This conference cannot happen without the generosity of the community. We need a location so if you want it to be near you (looking at you west coast folks!), then you need to help us out. Here are all the details.

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Strategies to Help Deepen Understanding in Senior Math - OAME 2018

Sheri Walker and I presented this session together on Thursday at OAME 2018. Just a note for non-Canadians reading this - we consider grades 9 & 10 as junior courses in secondary schools and grades 11 & 12 as senior courses in secondary school. So the focus of the session was on activities and questions that we would ask mostly in grade 11 Functions, grade 12 Advanced Functions and grade 12 Calculus & Vectors.

We started with this activity on domain and range using Desmos. It was originally created by Suzanne von Oy with subsequent edits by Cathy Yenca, Sheri and myself. We alluded to a list of other activities which are in the table below.

The second half of the session was centered around good questions that require our students to think and make connections. We created random groups of 3 and had each group work on the following two questions.

Question 1:

Extension: What if the last number must be a 9?

This came from Open Middle and was created by Kevin Rees.

Question 2:

Sheri came up with this question and we chose it because we loved the various ways that it could be started.

We also created a handout with a few more interesting questions. You can find that here.

There isn't a whole lot on them, but here are our slides. It was fantastic to have such great participation during the session - wish we could have kept going longer!

Saturday, 5 May 2018

Planting the Seeds of Change - OAME 2018

I was honoured to be invited to speak at OAME 2018 about how to move forward in your teaching practice. My talk was really an introduction to many of the great people in the #MTBoS whom I encourage you to get to know through Twitter or by reading their blogs.

Here is the link to my slides. The Marbleslides challenge is still open, if you want to give it a try. And here is a link to Sean Sweeney's blog post about his Marbleslide challenges.

Thanks so much to all those who came to my talk and participated. I hope you will all try one new thing and let us know how it goes!

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Thursday, 22 February 2018

MFM2P Update

I started spiraling my grade 10 applied math class a number of years ago and have written daily blog posts for the course twice. The second time, which starts here, also contains links to all the resources I have used.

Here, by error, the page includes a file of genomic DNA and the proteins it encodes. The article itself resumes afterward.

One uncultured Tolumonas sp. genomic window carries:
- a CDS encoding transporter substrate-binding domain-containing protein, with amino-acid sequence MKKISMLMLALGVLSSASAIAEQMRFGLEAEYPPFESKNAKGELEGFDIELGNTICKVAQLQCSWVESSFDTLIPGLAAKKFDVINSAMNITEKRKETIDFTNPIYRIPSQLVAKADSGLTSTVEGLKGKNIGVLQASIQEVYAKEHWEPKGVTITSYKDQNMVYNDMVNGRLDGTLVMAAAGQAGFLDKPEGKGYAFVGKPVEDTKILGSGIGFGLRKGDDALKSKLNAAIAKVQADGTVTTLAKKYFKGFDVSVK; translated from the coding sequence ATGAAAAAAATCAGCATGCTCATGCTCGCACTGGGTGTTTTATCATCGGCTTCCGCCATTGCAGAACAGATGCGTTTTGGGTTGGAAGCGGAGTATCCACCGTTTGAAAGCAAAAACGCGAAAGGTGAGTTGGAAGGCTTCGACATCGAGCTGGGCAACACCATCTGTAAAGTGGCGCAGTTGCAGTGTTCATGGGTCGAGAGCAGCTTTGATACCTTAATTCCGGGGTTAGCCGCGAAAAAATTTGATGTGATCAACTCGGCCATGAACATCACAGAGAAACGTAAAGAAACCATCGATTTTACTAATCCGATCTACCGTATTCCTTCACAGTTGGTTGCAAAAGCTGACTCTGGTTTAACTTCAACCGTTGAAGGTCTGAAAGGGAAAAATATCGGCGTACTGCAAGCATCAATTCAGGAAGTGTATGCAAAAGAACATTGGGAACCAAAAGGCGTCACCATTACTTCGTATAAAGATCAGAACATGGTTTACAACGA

Every time I teach this course, I tweak and adjust based on the group I have. This semester I have decided to give homework that supports the spiraled approach I take with this course. I am creating one double-sided page of homework per week. Each homework set contains a little of what we are doing in class that week, along with previously learned topics so that students stay on top of the material. So far I am pleased with how it is going.

Here is the link to my Google sheet. There is a column with links which is where you can get the homework sets if you are interested. They are PDFs as I know some people have trouble seeing equations I create using MathType. If you would like the Word files, feel free to send me an email. There are also tabs for the last couple of years so that you can see an overview of what each cycle looks like.

Thursday, 1 February 2018

Feedback Forms

This is now my 4th semester using feedback forms at the start of each course to help me get to know my students. The idea came from Sara Van Der Werf and you should head over to her blog and read all about it - here is the link.

I thought I would share the tweaks I have made this time around as I really like them. They weren't my idea either - my colleague started doing feedback forms in September and it was her idea to add each student's picture, room for them to write how to say their name correctly along with sibling information (thanks, Kara Lee!). I've also shortened it a little so that they write to me 4 times and I reply 3 times. (The first time I did feedback forms I replied each day but then the students kept the sheets - I wanted to keep them to refer to them later.)

This is what mine look like(with an actual picture of each student).

I have already discovered that a student that I taught all of last semester is actually the little brother of a student I had 8 years ago - how did I not know that?!? Anyway - I love these forms and think they are a great way to get to know students. Adjust as you see fit! I have a couple of versions here and here.